Monday, January 6, 2014


I have said many times that Judaism is not monolithic.  We divide along so many lines--level of observance, type of Chassidus (or not), country of origin, approach to chumrot, hashkafah--the list is endless.  However, most can agree that there are two types of Orthodox Jews--the type that were born observant, and the type that were not.
Oh, if only it were that simple.
I posit there is at least one other group besides the FFBs and the BTs (I include geirim in the same category as BTs--in some cases, a similar level of acculturation is needed.  Moreover, kiruv seems to have the most success with the least observant among the born Jews.)  This group is the BT3CK--third culture kids.  The FFB children of BTs and geirim.
These are the children whose parents have stumbled through Kiddush with the help of the NCSY bentscher (transliterated in italics).  The ones who learned Hebrew or Yiddish helping their kids with homework.  The ones whose parents are just a little more liberal.  Who listened to the Beatles or Metallica along with Lipa Schmeltzer and Uncle Moishy.  Or, at the other end, the ones whose parents drank the Kool-Aid and out-chumra everyone else, making sure they "do it right."  The ones those grandparents don't understand that Oreos aren't cholov Yisrael.  (See, it has the little U on it!  Why are you such a fanatic?)  The ones who have seen pictures of their mothers in jeans and their fathers bareheaded.  The ones who never visit aunts and uncles because "it might set a bad example."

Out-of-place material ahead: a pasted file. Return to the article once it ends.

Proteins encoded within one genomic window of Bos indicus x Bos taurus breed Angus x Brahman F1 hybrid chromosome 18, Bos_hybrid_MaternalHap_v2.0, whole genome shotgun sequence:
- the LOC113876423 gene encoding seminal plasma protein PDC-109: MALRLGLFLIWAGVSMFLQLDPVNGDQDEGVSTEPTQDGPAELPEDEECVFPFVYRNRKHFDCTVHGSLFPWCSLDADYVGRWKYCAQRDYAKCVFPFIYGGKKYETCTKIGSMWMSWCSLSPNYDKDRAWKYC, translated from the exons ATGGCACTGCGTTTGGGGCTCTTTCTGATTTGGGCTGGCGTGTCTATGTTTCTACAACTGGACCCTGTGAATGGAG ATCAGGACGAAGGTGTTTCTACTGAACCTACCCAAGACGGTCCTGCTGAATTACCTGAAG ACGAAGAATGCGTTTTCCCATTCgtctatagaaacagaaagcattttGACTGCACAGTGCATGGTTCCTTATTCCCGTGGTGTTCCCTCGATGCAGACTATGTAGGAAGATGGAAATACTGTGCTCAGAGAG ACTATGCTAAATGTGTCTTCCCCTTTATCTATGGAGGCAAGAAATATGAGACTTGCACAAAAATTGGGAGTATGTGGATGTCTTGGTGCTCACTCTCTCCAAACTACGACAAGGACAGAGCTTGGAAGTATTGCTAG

Now, my children do not truly fit this category.  While Builder may be evil, he is still an FFB, and the Things have a nice big extended Jewish family which would like nothing more than to cut me and my evil secular influences out of their lives.  However, they are still the daughters of a coastal nomad and the grandchildren of some pretty laid-back products of the 1970s.  Will they fit in the world of frum Brooklyn?  Will they want to?  All I can do is make sure they follow the rules, try to love G-d, and hope for the best.

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